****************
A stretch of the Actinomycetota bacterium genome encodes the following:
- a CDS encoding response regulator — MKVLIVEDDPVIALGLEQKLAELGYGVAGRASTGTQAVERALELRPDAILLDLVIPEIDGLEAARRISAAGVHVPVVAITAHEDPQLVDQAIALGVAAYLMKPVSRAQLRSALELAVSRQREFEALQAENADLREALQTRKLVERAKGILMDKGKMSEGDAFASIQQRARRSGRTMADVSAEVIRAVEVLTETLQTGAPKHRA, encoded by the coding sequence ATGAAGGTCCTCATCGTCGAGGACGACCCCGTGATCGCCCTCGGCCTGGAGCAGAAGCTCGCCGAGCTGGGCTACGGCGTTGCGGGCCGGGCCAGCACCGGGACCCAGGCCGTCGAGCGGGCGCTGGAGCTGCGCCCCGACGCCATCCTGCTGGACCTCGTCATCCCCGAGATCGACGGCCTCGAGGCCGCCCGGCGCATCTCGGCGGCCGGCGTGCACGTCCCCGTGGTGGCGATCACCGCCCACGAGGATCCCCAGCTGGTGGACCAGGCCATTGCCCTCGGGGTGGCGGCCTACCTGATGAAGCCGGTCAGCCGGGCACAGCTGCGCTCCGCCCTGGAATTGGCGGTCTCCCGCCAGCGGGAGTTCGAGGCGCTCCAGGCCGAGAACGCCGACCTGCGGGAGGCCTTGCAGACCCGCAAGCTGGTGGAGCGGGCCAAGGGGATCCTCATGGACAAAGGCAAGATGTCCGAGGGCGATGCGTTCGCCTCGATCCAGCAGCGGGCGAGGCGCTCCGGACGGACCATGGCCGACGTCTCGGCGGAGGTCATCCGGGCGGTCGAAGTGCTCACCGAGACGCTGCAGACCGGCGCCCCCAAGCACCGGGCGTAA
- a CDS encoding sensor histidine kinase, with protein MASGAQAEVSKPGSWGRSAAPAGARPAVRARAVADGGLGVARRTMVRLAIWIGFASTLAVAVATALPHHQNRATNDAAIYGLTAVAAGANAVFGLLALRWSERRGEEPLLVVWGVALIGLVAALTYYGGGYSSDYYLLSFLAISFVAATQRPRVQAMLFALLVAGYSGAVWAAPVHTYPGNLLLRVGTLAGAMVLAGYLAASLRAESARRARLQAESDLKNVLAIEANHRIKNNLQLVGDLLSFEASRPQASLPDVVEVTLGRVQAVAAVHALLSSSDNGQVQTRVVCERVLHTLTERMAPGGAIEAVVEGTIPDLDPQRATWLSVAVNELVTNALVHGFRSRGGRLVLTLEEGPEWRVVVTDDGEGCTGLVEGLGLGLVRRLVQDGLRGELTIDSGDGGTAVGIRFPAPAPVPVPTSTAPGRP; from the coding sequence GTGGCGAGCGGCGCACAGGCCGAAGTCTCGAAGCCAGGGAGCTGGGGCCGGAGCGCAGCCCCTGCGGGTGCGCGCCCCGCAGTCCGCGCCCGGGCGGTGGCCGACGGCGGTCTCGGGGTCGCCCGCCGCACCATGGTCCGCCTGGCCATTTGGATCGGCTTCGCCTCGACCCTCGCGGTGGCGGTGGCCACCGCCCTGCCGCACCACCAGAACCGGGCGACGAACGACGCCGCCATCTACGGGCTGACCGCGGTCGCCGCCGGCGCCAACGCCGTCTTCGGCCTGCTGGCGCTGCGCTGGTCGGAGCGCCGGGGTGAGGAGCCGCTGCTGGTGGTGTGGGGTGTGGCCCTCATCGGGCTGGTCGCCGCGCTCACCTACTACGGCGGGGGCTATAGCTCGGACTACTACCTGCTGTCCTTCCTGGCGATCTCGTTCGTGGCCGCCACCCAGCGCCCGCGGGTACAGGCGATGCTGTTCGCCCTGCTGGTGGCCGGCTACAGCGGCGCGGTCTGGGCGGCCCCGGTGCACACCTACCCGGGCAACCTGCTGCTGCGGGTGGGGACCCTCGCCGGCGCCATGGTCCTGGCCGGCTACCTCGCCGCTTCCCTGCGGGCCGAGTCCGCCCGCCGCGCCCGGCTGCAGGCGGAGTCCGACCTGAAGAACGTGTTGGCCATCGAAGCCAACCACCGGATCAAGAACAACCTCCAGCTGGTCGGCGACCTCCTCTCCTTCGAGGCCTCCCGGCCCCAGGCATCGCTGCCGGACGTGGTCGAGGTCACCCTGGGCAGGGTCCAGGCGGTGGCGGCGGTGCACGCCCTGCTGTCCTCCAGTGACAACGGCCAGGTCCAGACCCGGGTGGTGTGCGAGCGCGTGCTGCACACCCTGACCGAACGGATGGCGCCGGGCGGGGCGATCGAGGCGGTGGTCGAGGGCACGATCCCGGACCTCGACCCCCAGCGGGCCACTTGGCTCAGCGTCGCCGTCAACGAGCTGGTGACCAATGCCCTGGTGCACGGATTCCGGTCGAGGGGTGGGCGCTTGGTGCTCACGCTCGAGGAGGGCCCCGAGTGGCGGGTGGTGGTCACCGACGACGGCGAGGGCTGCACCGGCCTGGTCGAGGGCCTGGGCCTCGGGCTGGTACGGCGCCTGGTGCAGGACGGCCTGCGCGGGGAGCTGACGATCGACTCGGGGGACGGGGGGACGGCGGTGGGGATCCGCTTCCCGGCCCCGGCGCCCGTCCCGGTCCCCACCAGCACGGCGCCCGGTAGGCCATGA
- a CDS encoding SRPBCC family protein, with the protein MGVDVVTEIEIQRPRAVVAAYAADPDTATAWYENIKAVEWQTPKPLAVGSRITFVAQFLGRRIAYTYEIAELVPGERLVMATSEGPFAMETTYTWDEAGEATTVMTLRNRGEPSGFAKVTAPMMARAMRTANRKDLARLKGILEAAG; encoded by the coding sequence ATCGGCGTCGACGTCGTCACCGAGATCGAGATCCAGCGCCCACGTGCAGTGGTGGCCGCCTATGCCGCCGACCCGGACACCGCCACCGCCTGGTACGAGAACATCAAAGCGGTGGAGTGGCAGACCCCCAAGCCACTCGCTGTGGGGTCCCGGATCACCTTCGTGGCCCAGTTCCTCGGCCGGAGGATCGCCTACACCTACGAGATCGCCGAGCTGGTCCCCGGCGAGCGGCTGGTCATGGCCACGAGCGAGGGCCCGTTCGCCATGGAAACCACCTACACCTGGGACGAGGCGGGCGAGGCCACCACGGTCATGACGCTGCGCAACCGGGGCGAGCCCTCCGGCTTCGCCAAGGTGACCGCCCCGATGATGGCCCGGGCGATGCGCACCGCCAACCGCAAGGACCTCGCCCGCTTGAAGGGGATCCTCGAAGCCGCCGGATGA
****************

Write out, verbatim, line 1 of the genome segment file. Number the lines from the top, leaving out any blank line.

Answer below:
A stretch of the Actinomycetota bacterium genome encodes the following: